Describing his design process, Choi states that with the advent of 3D printing and moving towards more complex forms and structures, his idea is to challenge the older yet persistent flat dimension by questioning an images’ confinement to a flat surface.

Mr. Choi’s inspiration for this design comes from a weakness in one of his eyes, that compelled him to observe the world in a manner unique than the others. And as we see, De-Dimensions artfully plays with the objects, seamlessly transferring and blurring the lines of perspective, by looking like an interesting visual element when hanging on a wall to converting into a functional object when needed. A very interesting twist to the non-physical Virtual Reality space with these designs in play!

Designer: Jongha Choi






YD Spotlight: Nicholas Baker’s Chair Sketch Challenge Pt.4


Every week (although the timing isn’t particularly fixed), I see a chair sketch on my Instagram feed, and after having seen and liked dozens of them, my mind can almost instantly recognize @nickpbaker’s style and brand of creativity anywhere.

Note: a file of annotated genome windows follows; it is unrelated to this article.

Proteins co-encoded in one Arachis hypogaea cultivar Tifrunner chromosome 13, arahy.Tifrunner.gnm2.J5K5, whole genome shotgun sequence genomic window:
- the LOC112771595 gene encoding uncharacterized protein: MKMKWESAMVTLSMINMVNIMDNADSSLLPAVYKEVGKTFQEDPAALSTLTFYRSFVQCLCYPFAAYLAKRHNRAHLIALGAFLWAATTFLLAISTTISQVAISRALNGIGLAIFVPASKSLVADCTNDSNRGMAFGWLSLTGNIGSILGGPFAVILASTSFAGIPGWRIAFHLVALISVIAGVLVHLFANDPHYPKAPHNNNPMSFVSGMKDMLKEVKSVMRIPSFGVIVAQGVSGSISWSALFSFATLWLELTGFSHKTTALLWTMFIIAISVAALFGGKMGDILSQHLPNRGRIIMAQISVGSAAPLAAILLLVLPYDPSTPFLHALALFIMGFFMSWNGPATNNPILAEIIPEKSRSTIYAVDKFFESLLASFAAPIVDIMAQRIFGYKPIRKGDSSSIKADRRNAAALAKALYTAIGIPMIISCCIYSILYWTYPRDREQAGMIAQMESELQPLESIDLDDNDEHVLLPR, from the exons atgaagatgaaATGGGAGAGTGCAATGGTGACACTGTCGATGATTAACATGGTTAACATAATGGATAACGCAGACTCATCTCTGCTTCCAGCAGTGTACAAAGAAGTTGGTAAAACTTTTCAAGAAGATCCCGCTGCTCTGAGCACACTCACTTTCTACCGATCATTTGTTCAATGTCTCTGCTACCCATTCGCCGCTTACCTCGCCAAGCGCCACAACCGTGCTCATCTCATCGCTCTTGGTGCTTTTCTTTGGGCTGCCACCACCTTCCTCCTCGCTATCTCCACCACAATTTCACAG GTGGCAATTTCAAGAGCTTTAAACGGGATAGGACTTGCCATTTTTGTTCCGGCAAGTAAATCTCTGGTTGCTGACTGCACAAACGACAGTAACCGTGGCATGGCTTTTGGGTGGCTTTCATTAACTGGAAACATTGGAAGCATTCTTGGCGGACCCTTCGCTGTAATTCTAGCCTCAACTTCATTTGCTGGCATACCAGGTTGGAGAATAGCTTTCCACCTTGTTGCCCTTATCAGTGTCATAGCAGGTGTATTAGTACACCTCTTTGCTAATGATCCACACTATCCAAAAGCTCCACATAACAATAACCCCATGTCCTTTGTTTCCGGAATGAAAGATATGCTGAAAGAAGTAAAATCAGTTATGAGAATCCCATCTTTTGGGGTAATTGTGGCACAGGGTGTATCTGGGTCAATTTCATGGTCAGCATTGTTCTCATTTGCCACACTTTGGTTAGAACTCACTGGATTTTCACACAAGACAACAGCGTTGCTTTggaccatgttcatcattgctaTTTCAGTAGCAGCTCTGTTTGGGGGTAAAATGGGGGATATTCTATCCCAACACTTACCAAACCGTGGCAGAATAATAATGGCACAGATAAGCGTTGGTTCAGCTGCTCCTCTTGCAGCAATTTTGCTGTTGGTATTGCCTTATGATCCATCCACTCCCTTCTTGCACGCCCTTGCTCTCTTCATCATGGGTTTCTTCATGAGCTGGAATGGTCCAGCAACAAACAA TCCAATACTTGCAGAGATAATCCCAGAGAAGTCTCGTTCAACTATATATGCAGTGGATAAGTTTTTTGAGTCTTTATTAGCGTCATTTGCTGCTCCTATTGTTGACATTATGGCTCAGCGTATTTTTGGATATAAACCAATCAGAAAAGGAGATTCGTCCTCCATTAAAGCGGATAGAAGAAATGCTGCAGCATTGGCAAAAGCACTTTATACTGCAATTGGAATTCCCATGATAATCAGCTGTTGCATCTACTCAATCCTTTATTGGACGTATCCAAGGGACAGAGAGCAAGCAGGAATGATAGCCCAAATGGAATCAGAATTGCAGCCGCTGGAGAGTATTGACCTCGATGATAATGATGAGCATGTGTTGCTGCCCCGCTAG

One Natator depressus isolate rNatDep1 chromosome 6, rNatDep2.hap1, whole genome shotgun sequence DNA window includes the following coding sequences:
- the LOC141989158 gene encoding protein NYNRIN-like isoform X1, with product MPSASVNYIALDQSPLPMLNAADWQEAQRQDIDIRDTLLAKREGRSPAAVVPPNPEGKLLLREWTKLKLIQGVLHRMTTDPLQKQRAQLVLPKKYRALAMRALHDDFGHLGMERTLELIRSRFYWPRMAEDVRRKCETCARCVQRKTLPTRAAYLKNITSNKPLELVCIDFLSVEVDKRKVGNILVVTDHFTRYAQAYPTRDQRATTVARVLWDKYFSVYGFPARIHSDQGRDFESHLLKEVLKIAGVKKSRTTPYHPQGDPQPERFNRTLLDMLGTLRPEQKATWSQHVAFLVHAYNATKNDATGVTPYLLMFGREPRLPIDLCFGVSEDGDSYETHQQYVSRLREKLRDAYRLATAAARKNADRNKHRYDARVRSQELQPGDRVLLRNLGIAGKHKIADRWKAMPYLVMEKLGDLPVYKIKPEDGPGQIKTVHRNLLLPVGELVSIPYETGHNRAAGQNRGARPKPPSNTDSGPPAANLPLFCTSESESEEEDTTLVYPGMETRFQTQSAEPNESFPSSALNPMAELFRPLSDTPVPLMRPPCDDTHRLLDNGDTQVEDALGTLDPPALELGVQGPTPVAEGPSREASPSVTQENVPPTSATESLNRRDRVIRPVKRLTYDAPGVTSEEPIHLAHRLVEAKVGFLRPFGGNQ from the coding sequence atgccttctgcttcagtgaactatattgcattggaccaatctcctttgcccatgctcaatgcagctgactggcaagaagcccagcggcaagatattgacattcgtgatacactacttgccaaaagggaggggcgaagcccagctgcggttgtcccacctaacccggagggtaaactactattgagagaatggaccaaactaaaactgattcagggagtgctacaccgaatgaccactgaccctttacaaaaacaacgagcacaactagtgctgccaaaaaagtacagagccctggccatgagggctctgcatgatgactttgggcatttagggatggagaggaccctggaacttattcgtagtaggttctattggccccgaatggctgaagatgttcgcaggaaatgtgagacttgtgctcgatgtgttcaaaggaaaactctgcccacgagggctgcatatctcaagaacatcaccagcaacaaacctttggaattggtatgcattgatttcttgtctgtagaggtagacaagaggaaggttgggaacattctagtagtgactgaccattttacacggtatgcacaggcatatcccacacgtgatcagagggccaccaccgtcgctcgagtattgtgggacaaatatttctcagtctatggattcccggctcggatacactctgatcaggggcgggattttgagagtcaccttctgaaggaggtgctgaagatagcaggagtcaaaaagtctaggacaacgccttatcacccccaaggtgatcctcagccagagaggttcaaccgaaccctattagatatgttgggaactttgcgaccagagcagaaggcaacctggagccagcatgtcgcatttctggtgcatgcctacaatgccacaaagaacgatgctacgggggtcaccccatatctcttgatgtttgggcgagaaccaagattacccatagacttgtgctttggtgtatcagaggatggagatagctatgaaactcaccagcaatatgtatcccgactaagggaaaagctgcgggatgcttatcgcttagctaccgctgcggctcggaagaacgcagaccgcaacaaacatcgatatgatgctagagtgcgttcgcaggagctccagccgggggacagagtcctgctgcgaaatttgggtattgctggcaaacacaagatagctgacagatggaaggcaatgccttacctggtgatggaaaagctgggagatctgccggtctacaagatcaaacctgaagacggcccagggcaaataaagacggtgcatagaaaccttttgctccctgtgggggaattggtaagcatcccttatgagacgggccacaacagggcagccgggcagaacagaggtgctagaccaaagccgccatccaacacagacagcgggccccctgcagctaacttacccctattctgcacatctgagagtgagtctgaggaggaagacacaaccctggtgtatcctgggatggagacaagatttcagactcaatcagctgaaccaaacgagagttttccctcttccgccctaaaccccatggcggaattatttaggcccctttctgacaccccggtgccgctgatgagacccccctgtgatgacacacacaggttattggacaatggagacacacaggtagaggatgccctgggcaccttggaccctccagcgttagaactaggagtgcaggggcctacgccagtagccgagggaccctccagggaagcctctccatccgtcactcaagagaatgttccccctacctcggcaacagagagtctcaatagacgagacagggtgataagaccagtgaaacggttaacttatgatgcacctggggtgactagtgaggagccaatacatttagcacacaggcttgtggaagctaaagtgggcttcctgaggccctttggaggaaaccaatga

Given the hashtag of #nickschairsketches, Baker uploads unusual conceptual chair designs almost every week. The chairs showcase inventiveness that one rarely sees in furniture design, as concepts take inspiration from quite literally anywhere. Scroll down to see a few of our favorites.

Designer: Nicholas Baker

Highly appropriate, given the season we’re in, this chair takes direct inspiration from Santa’s sled, and isn’t ashamed of it too! In fact, it ditches the chair legs for sled-skis too! Don’t go pushing this chair downhill though!

A result of Weekly Design Challenge’s 99th design brief (Plant Pot), Nick combined the two challenges to make a full-scale terracotta seat with planters integrated into its sides, so you can smell the roses as you sit outdoors!